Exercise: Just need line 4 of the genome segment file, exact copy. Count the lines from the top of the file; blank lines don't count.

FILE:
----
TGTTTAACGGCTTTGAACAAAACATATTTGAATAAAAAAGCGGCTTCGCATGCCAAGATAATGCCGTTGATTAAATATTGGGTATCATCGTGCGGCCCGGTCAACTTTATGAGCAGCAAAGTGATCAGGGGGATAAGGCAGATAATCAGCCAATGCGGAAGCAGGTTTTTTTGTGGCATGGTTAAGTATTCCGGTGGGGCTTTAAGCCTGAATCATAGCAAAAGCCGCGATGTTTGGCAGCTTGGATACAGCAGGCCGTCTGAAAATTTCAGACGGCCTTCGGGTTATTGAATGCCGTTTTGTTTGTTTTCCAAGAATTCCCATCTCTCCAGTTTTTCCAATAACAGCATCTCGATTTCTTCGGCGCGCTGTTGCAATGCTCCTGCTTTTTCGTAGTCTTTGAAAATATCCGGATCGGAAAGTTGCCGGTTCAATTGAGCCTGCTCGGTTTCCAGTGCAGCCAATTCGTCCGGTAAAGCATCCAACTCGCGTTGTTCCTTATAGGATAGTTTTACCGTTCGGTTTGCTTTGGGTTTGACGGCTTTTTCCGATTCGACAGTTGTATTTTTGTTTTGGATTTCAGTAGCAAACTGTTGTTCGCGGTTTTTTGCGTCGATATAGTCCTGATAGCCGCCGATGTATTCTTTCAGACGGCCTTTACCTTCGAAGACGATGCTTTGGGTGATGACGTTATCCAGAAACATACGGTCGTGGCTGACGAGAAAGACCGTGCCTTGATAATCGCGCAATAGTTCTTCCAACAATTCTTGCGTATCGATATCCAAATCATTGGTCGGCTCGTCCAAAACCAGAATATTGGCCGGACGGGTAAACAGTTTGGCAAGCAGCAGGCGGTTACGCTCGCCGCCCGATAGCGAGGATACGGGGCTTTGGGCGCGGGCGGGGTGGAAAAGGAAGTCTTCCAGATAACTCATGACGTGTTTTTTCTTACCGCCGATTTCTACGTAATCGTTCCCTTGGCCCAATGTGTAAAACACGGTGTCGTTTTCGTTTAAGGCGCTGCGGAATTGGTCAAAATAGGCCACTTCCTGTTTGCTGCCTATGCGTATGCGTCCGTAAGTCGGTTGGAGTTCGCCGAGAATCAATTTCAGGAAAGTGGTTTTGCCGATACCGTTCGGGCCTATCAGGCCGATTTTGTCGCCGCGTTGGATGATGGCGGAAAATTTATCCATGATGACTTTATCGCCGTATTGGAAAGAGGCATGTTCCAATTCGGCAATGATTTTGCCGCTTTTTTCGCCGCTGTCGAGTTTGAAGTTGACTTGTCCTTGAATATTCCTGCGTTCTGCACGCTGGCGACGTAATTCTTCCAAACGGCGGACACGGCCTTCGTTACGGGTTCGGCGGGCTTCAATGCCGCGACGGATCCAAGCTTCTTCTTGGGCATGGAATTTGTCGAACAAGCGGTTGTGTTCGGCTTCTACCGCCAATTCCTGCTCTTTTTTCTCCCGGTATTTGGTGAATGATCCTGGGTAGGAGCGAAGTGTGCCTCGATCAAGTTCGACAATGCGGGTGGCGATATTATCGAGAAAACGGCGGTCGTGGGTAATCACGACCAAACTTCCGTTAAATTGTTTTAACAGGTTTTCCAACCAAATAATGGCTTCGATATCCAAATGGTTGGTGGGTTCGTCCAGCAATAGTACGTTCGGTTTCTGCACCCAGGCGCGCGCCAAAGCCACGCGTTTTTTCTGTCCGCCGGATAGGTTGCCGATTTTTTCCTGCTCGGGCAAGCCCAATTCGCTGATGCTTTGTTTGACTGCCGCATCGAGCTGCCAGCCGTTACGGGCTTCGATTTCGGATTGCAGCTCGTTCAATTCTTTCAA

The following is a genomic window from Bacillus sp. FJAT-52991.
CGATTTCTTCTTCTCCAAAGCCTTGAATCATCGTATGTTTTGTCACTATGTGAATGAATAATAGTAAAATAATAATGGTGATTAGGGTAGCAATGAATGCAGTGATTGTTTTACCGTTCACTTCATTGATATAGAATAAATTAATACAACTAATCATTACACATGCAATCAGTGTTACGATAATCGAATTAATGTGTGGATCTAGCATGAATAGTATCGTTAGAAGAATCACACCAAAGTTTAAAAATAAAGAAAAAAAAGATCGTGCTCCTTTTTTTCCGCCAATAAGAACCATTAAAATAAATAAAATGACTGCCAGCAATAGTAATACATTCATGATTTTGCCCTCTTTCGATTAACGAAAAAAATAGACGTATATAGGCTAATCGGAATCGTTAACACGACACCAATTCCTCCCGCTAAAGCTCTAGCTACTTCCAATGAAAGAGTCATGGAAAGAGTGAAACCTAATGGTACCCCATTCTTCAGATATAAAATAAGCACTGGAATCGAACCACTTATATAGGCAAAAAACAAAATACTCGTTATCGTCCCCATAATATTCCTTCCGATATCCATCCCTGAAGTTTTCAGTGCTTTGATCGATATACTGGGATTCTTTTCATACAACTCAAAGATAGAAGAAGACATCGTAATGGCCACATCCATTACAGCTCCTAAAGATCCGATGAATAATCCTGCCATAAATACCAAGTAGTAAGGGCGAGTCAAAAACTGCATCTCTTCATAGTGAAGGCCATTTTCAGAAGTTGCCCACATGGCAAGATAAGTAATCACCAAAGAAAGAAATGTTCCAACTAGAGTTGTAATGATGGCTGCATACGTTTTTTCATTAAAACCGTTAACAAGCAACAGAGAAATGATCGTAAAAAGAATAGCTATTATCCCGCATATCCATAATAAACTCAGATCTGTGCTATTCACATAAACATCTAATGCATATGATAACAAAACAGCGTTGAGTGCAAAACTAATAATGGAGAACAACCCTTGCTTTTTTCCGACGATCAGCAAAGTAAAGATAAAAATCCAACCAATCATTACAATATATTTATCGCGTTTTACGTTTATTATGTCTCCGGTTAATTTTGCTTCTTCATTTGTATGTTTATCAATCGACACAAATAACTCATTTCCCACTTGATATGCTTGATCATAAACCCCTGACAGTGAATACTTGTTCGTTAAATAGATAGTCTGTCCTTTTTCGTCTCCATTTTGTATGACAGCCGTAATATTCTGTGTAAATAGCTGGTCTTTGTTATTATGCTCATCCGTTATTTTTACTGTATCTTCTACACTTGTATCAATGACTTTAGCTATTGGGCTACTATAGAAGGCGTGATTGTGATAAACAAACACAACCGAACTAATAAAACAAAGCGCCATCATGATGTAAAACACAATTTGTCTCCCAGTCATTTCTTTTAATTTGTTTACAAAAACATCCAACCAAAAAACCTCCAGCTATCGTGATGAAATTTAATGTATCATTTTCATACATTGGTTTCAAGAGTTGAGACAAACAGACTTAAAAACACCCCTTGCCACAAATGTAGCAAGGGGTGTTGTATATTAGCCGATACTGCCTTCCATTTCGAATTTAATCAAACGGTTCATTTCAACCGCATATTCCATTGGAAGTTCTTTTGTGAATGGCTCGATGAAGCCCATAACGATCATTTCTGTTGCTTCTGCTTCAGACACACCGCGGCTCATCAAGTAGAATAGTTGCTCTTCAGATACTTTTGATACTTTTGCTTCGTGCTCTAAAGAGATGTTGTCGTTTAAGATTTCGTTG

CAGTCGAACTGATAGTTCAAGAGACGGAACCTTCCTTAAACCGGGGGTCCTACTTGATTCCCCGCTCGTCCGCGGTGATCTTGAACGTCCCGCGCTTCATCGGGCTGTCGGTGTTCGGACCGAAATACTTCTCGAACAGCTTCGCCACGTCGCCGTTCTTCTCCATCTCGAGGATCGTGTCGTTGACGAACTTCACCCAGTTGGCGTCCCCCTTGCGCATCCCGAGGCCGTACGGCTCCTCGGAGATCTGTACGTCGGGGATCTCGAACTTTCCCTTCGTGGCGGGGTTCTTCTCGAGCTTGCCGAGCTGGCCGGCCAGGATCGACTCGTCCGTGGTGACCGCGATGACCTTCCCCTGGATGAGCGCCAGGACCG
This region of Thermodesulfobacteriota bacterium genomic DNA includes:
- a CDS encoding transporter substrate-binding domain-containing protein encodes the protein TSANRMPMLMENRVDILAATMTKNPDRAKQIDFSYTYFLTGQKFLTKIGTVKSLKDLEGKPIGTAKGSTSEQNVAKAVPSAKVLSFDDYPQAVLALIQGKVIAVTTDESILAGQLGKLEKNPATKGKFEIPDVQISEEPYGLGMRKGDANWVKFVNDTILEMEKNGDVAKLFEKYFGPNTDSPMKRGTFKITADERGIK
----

CAGTCGAACTGATAGTTCAAGAGACGGAACCTTCCTTAAACCGGGGGTCCTACTTGATTCCCCGCTCGTCCGCGGTGATCTTGAACGTCCCGCGCTTCATCGGGCTGTCGGTGTTCGGACCGAAATACTTCTCGAACAGCTTCGCCACGTCGCCGTTCTTCTCCATCTCGAGGATCGTGTCGTTGACGAACTTCACCCAGTTGGCGTCCCCCTTGCGCATCCCGAGGCCGTACGGCTCCTCGGAGATCTGTACGTCGGGGATCTCGAACTTTCCCTTCGTGGCGGGGTTCTTCTCGAGCTTGCCGAGCTGGCCGGCCAGGATCGACTCGTCCGTGGTGACCGCGATGACCTTCCCCTGGATGAGCGCCAGGACCG